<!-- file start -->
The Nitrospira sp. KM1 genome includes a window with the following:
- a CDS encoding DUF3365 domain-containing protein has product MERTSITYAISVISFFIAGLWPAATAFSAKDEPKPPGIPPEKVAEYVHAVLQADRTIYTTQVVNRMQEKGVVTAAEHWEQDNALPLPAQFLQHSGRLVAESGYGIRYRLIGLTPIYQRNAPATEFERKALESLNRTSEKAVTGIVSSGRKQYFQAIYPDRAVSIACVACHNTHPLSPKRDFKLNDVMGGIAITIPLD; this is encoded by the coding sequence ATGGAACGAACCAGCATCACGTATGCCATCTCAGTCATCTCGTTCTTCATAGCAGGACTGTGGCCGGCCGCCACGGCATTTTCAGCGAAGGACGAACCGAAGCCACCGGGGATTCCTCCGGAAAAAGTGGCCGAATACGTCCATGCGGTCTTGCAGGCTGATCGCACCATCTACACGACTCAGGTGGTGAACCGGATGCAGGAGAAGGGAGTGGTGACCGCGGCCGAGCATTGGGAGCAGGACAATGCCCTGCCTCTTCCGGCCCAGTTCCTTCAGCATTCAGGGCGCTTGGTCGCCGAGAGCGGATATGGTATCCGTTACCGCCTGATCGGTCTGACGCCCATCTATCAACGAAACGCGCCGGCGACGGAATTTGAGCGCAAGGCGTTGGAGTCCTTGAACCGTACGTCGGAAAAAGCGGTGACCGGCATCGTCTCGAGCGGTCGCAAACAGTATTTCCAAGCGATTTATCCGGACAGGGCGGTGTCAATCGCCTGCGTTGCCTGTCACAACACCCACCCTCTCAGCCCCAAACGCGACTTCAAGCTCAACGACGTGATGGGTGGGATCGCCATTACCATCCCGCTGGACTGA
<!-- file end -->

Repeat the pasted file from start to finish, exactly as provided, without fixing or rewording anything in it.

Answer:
The Nitrospira sp. KM1 genome includes a window with the following:
- a CDS encoding DUF3365 domain-containing protein has product MERTSITYAISVISFFIAGLWPAATAFSAKDEPKPPGIPPEKVAEYVHAVLQADRTIYTTQVVNRMQEKGVVTAAEHWEQDNALPLPAQFLQHSGRLVAESGYGIRYRLIGLTPIYQRNAPATEFERKALESLNRTSEKAVTGIVSSGRKQYFQAIYPDRAVSIACVACHNTHPLSPKRDFKLNDVMGGIAITIPLD; this is encoded by the coding sequence ATGGAACGAACCAGCATCACGTATGCCATCTCAGTCATCTCGTTCTTCATAGCAGGACTGTGGCCGGCCGCCACGGCATTTTCAGCGAAGGACGAACCGAAGCCACCGGGGATTCCTCCGGAAAAAGTGGCCGAATACGTCCATGCGGTCTTGCAGGCTGATCGCACCATCTACACGACTCAGGTGGTGAACCGGATGCAGGAGAAGGGAGTGGTGACCGCGGCCGAGCATTGGGAGCAGGACAATGCCCTGCCTCTTCCGGCCCAGTTCCTTCAGCATTCAGGGCGCTTGGTCGCCGAGAGCGGATATGGTATCCGTTACCGCCTGATCGGTCTGACGCCCATCTATCAACGAAACGCGCCGGCGACGGAATTTGAGCGCAAGGCGTTGGAGTCCTTGAACCGTACGTCGGAAAAAGCGGTGACCGGCATCGTCTCGAGCGGTCGCAAACAGTATTTCCAAGCGATTTATCCGGACAGGGCGGTGTCAATCGCCTGCGTTGCCTGTCACAACACCCACCCTCTCAGCCCCAAACGCGACTTCAAGCTCAACGACGTGATGGGTGGGATCGCCATTACCATCCCGCTGGACTGA